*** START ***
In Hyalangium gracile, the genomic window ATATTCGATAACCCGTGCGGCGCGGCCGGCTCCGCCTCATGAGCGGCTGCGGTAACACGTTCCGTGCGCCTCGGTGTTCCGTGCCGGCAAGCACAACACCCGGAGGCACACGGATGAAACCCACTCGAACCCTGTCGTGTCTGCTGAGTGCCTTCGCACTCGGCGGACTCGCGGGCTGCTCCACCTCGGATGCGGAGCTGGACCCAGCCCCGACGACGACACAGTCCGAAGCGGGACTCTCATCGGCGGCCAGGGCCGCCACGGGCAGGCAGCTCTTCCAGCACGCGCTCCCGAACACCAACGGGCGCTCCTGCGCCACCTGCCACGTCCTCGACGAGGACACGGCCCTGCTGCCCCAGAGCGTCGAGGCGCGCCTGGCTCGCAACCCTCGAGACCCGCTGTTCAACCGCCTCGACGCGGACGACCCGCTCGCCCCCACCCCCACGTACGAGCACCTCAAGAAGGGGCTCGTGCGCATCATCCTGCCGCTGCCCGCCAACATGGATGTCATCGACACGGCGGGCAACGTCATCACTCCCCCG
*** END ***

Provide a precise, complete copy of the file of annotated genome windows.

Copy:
In Hyalangium gracile, the genomic window ATATTCGATAACCCGTGCGGCGCGGCCGGCTCCGCCTCATGAGCGGCTGCGGTAACACGTTCCGTGCGCCTCGGTGTTCCGTGCCGGCAAGCACAACACCCGGAGGCACACGGATGAAACCCACTCGAACCCTGTCGTGTCTGCTGAGTGCCTTCGCACTCGGCGGACTCGCGGGCTGCTCCACCTCGGATGCGGAGCTGGACCCAGCCCCGACGACGACACAGTCCGAAGCGGGACTCTCATCGGCGGCCAGGGCCGCCACGGGCAGGCAGCTCTTCCAGCACGCGCTCCCGAACACCAACGGGCGCTCCTGCGCCACCTGCCACGTCCTCGACGAGGACACGGCCCTGCTGCCCCAGAGCGTCGAGGCGCGCCTGGCTCGCAACCCTCGAGACCCGCTGTTCAACCGCCTCGACGCGGACGACCCGCTCGCCCCCACCCCCACGTACGAGCACCTCAAGAAGGGGCTCGTGCGCATCATCCTGCCGCTGCCCGCCAACATGGATGTCATCGACACGGCGGGCAACGTCATCACTCCCCCG